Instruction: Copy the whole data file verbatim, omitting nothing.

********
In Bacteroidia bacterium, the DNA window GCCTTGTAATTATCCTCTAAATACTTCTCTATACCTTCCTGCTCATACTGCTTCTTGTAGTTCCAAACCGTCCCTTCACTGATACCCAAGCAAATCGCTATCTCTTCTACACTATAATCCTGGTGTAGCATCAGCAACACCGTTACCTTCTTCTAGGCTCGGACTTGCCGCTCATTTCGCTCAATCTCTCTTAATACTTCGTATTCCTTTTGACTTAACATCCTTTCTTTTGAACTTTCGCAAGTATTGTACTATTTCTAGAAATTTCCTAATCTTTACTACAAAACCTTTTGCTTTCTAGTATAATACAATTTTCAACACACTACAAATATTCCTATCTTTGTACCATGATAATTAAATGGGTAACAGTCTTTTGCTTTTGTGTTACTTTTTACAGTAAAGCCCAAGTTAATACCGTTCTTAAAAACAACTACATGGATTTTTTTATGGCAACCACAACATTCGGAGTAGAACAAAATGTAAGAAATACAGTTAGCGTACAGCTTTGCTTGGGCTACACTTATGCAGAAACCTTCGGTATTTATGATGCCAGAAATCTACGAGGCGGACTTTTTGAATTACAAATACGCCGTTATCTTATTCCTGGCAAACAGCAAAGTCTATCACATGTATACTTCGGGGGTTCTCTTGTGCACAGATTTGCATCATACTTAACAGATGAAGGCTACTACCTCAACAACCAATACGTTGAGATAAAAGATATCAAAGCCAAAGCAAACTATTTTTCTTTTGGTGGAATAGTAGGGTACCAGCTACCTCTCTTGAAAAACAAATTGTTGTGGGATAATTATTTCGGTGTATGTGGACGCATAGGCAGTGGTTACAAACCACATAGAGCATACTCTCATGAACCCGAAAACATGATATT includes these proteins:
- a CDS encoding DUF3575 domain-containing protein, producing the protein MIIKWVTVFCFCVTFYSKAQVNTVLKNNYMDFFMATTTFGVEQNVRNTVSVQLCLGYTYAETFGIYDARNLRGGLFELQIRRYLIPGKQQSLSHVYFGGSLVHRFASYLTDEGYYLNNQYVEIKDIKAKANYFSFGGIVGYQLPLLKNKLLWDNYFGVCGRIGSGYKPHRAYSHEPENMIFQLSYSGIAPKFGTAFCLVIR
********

In Bacteroidia bacterium, the DNA window GCCTTGTAATTATCCTCTAAATACTTCTCTATACCTTCCTGCTCATACTGCTTCTTGTAGTTCCAAACCGTCCCTTCACTGATACCCAAGCAAATCGCTATCTCTTCTACACTATAATCCTGGTGTAGCATCAGCAACACCGTTACCTTCTTCTAGGCTCGGACTTGCCGCTCATTTCGCTCAATCTCTCTTAATACTTCGTATTCCTTTTGACTTAACATCCTTTCTTTTGAACTTTCGCAAGTATTGTACTATTTCTAGAAATTTCCTAATCTTTACTACAAAACCTTTTGCTTTCTAGTATAATACAATTTTCAACACACTACAAATATTCCTATCTTTGTACCATGATAATTAAATGGGTAACAGTCTTTTGCTTTTGTGTTACTTTTTACAGTAAAGCCCAAGTTAATACCGTTCTTAAAAACAACTACATGGATTTTTTTATGGCAACCACAACATTCGGAGTAGAACAAAATGTAAGAAATACAGTTAGCGTACAGCTTTGCTTGGGCTACACTTATGCAGAAACCTTCGGTATTTATGATGCCAGAAATCTACGAGGCGGACTTTTTGAATTACAAATACGCCGTTATCTTATTCCTGGCAAACAGCAAAGTCTATCACATGTATACTTCGGGGGTTCTCTTGTGCACAGATTTGCATCATACTTAACAGATGAAGGCTACTACCTCAACAACCAATACGTTGAGATAAAAGATATCAAAGCCAAAGCAAACTATTTTTCTTTTGGTGGAATAGTAGGGTACCAGCTACCTCTCTTGAAAAACAAATTGTTGTGGGATAATTATTTCGGTGTATGTGGACGCATAGGCAGTGGTTACAAACCACATAGAGCATACTCTCATGAACCCGAAAACATGATATT includes these proteins:
- a CDS encoding DUF3575 domain-containing protein, producing the protein MIIKWVTVFCFCVTFYSKAQVNTVLKNNYMDFFMATTTFGVEQNVRNTVSVQLCLGYTYAETFGIYDARNLRGGLFELQIRRYLIPGKQQSLSHVYFGGSLVHRFASYLTDEGYYLNNQYVEIKDIKAKANYFSFGGIVGYQLPLLKNKLLWDNYFGVCGRIGSGYKPHRAYSHEPENMIFQLSYSGIAPKFGTAFCLVIR